- An “ethical drift” in the FICC markets led to the Review.
- The Review produced 21 recommendations with potential impacts on international and local regulatory authorities, firms and individuals.
- The Review has stressed the importance of individual accountability, firms collective responsibility, closure of regulatory gaps and co-ordinated international action.
- The wide ranging recommendations affect market structures, remuneration, criminal market abuse sanctions and the senior managers regime, which would be extended beyond banks and insurance companies.
The Bank of England, HM Treasury and Financial Conduct Authority published the Fair and Effective Markets Review final report on 10th June 2015. This report set out what the Review believes needs to be done to reinforce the confidence in the fairness and the effectiveness of the Fixed Income, Currency and Commodities (FICC) markets. The Review was established by the Chancellor of the Exchequer and Governor of the Bank of England in June 2014 to help to restore trust in those markets in the wake of a number of recent high profile abuses.
How important are the FICC markets?
The Review identified the fact that the UK is responsible for 40% of foreign exchange trading volumes, half of all trades in over the counter (OTC) interest rate derivatives and more than two thirds of trading in international bonds.
The lack of firm governance and controls, acceptable standards of market practice and a culture of impunity contributed to a process of ‘ethical drift’ leading to huge fines, reputational damage, diversion of management resources and the reining in of productive risk taking. The recommendations are aimed at restoring trust and fairness in the FICC markets, while boosting their overall effectiveness.
The Review contains the following six broad policy recommendations:
- Raise standards, professionalism and accountability of individuals.
- Improve the quality, clarity and market-wide understanding of FICC trading practices.
- Strengthen regulation of FICC markets in the United Kingdom.
- Launch international action to raise standards in global FICC markets.
- Promote fairer FICC market structures while also enhancing effectiveness.
- Promote forward-looking conduct risk identification and mitigation.
It also contains a further 21 recommendations which are likely to have an impact on individuals, firms, UK regulatory authorities and international authorities in various ways which include:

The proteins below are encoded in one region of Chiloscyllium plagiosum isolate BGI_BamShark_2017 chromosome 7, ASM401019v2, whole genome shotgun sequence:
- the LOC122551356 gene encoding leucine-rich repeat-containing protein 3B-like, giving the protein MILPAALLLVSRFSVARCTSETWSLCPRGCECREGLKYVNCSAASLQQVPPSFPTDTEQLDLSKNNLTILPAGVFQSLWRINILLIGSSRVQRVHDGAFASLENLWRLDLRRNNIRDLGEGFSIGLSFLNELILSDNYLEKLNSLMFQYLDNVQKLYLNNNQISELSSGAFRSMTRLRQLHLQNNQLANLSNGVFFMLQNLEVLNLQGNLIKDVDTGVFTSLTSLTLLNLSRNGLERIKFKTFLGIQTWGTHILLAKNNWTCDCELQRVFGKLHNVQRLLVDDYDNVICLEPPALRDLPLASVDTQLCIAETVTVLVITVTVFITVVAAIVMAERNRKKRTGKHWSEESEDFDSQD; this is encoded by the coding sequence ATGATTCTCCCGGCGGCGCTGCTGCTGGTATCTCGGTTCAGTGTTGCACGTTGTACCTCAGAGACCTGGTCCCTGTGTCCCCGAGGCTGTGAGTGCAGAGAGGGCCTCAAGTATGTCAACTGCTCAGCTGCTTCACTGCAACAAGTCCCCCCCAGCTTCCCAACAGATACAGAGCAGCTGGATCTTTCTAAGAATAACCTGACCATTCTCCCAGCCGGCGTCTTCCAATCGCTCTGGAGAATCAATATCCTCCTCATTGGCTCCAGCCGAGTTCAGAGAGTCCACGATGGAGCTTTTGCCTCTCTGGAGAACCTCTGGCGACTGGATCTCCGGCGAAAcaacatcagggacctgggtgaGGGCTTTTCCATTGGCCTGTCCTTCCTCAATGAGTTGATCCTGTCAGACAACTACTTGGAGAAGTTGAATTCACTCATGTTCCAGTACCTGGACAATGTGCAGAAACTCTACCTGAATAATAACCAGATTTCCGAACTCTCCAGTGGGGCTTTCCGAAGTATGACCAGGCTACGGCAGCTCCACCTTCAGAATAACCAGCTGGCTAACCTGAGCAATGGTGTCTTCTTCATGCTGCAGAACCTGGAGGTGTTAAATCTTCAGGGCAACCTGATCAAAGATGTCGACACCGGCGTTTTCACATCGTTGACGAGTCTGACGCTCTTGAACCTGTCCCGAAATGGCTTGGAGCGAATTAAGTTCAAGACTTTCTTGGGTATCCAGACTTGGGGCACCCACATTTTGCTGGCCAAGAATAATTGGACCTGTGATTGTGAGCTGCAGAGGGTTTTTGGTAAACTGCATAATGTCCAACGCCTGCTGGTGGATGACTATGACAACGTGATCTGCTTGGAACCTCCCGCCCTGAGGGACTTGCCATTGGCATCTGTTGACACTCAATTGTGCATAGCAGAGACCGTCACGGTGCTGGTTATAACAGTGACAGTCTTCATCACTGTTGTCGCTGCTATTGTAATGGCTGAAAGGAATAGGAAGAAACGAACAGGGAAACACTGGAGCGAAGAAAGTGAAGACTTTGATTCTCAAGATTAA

- Developing a set of common standards for trading practices applicable across all FICC markets.
- Extension of criminal sanctions for market abuse from 7 to 10 years imprisonment.
- Mandating qualification standards.
- Creating a new FICC Market Standards Board to address areas of uncertainty in trading practices and promote adherence to standards.
- Extending elements of Senior Manager regime and Certification regime to wider range of FICC activities.
- Creating new statutory and criminal market abuse regime for spot foreign exchange.
- Agreeing a single FX code providing a comprehensive set of trading principles to govern trading practices around market integrity, information handling/
- Examining ways to align remuneration and conduct risk at a global level.
How will your firm respond to the Review’s recommendations?
The impact of the recommendations will be keenly felt as the regulator will be looking for its first enforcement action for any transgression. These recommendations will change the way firms and individuals operate in the markets.
The Review’s recommendations, although local and global in nature, are of the utmost importance. In order to maintain momentum an Open Forum will be held in autumn of 2015 to discuss the report recommendations with a broad range of stakeholders. An update is to be provided to the Chancellor of the Exchequer and Governor of the Bank of England by June 2016 of the programme parts under UK control, alongside this international discussions will commence.